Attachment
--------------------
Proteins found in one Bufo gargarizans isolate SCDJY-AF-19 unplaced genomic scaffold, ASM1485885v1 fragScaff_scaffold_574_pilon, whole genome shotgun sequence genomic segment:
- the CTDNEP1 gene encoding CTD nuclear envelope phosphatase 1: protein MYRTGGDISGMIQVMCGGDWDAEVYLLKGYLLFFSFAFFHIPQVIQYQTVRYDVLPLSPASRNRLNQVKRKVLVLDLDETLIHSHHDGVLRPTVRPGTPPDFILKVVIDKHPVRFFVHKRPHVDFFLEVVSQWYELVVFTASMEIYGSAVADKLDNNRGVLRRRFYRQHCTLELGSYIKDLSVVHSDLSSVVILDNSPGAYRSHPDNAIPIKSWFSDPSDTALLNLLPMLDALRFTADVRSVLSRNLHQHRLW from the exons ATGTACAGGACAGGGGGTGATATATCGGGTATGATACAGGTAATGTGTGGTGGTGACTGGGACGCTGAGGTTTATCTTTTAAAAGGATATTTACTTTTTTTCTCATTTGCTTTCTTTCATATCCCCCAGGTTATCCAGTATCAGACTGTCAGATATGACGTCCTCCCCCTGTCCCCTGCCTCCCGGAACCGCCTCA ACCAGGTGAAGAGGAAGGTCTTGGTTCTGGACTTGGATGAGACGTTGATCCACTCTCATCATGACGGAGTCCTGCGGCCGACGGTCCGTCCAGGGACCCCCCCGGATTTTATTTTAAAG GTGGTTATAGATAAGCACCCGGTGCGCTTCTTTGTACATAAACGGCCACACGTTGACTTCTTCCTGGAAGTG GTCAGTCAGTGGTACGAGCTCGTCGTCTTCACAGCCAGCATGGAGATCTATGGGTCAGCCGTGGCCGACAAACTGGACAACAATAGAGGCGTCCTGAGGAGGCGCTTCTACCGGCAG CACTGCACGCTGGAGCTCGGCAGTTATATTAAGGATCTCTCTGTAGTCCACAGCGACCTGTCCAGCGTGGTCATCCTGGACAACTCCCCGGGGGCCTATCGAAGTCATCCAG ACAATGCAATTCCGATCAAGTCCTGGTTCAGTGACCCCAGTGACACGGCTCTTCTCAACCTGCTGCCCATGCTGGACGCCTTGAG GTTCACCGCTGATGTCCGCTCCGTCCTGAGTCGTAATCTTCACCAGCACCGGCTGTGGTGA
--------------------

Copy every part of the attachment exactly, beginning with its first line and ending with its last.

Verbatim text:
Proteins found in one Bufo gargarizans isolate SCDJY-AF-19 unplaced genomic scaffold, ASM1485885v1 fragScaff_scaffold_574_pilon, whole genome shotgun sequence genomic segment:
- the CTDNEP1 gene encoding CTD nuclear envelope phosphatase 1: protein MYRTGGDISGMIQVMCGGDWDAEVYLLKGYLLFFSFAFFHIPQVIQYQTVRYDVLPLSPASRNRLNQVKRKVLVLDLDETLIHSHHDGVLRPTVRPGTPPDFILKVVIDKHPVRFFVHKRPHVDFFLEVVSQWYELVVFTASMEIYGSAVADKLDNNRGVLRRRFYRQHCTLELGSYIKDLSVVHSDLSSVVILDNSPGAYRSHPDNAIPIKSWFSDPSDTALLNLLPMLDALRFTADVRSVLSRNLHQHRLW from the exons ATGTACAGGACAGGGGGTGATATATCGGGTATGATACAGGTAATGTGTGGTGGTGACTGGGACGCTGAGGTTTATCTTTTAAAAGGATATTTACTTTTTTTCTCATTTGCTTTCTTTCATATCCCCCAGGTTATCCAGTATCAGACTGTCAGATATGACGTCCTCCCCCTGTCCCCTGCCTCCCGGAACCGCCTCA ACCAGGTGAAGAGGAAGGTCTTGGTTCTGGACTTGGATGAGACGTTGATCCACTCTCATCATGACGGAGTCCTGCGGCCGACGGTCCGTCCAGGGACCCCCCCGGATTTTATTTTAAAG GTGGTTATAGATAAGCACCCGGTGCGCTTCTTTGTACATAAACGGCCACACGTTGACTTCTTCCTGGAAGTG GTCAGTCAGTGGTACGAGCTCGTCGTCTTCACAGCCAGCATGGAGATCTATGGGTCAGCCGTGGCCGACAAACTGGACAACAATAGAGGCGTCCTGAGGAGGCGCTTCTACCGGCAG CACTGCACGCTGGAGCTCGGCAGTTATATTAAGGATCTCTCTGTAGTCCACAGCGACCTGTCCAGCGTGGTCATCCTGGACAACTCCCCGGGGGCCTATCGAAGTCATCCAG ACAATGCAATTCCGATCAAGTCCTGGTTCAGTGACCCCAGTGACACGGCTCTTCTCAACCTGCTGCCCATGCTGGACGCCTTGAG GTTCACCGCTGATGTCCGCTCCGTCCTGAGTCGTAATCTTCACCAGCACCGGCTGTGGTGA